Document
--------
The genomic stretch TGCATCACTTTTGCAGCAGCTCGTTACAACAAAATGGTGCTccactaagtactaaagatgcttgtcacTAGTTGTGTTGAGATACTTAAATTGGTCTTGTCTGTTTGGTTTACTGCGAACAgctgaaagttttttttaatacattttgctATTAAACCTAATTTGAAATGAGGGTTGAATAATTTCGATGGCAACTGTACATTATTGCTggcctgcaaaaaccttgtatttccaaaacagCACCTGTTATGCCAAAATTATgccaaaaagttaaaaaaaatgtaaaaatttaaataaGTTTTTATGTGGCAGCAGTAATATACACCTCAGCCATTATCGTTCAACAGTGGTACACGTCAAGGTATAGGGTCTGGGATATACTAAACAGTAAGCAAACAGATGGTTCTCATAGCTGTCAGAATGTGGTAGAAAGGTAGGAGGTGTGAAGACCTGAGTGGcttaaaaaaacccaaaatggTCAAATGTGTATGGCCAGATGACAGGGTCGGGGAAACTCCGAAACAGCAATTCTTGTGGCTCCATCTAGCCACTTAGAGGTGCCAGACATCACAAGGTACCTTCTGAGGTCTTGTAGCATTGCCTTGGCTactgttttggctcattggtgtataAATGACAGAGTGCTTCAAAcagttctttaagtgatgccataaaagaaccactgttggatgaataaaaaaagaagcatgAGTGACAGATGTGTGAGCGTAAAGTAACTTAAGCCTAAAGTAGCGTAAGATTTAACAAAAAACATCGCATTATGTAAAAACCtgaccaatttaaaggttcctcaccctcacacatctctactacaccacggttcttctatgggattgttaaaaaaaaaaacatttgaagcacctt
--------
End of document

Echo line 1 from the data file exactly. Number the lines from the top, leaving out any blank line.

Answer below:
The genomic stretch TGCATCACTTTTGCAGCAGCTCGTTACAACAAAATGGTGCTccactaagtactaaagatgcttgtcacTAGTTGTGTTGAGATACTTAAATTGGTCTTGTCTGTTTGGTTTACTGCGAACAgctgaaagttttttttaatacattttgctATTAAACCTAATTTGAAATGAGGGTTGAATAATTTCGATGGCAACTGTACATTATTGCTggcctgcaaaaaccttgtatttccaaaacagCACCTGTTATGCCAAAATTATgccaaaaagttaaaaaaaatgtaaaaatttaaataaGTTTTTATGTGGCAGCAGTAATATACACCTCAGCCATTATCGTTCAACAGTGGTACACGTCAAGGTATAGGGTCTGGGATATACTAAACAGTAAGCAAACAGATGGTTCTCATAGCTGTCAGAATGTGGTAGAAAGGTAGGAGGTGTGAAGACCTGAGTGGcttaaaaaaacccaaaatggTCAAATGTGTATGGCCAGATGACAGGGTCGGGGAAACTCCGAAACAGCAATTCTTGTGGCTCCATCTAGCCACTTAGAGGTGCCAGACATCACAAGGTACCTTCTGAGGTCTTGTAGCATTGCCTTGGCTactgttttggctcattggtgtataAATGACAGAGTGCTTCAAAcagttctttaagtgatgccataaaagaaccactgttggatgaataaaaaaagaagcatgAGTGACAGATGTGTGAGCGTAAAGTAACTTAAGCCTAAAGTAGCGTAAGATTTAACAAAAAACATCGCATTATGTAAAAACCtgaccaatttaaaggttcctcaccctcacacatctctactacaccacggttcttctatgggattgttaaaaaaaaaaacatttgaagcacctt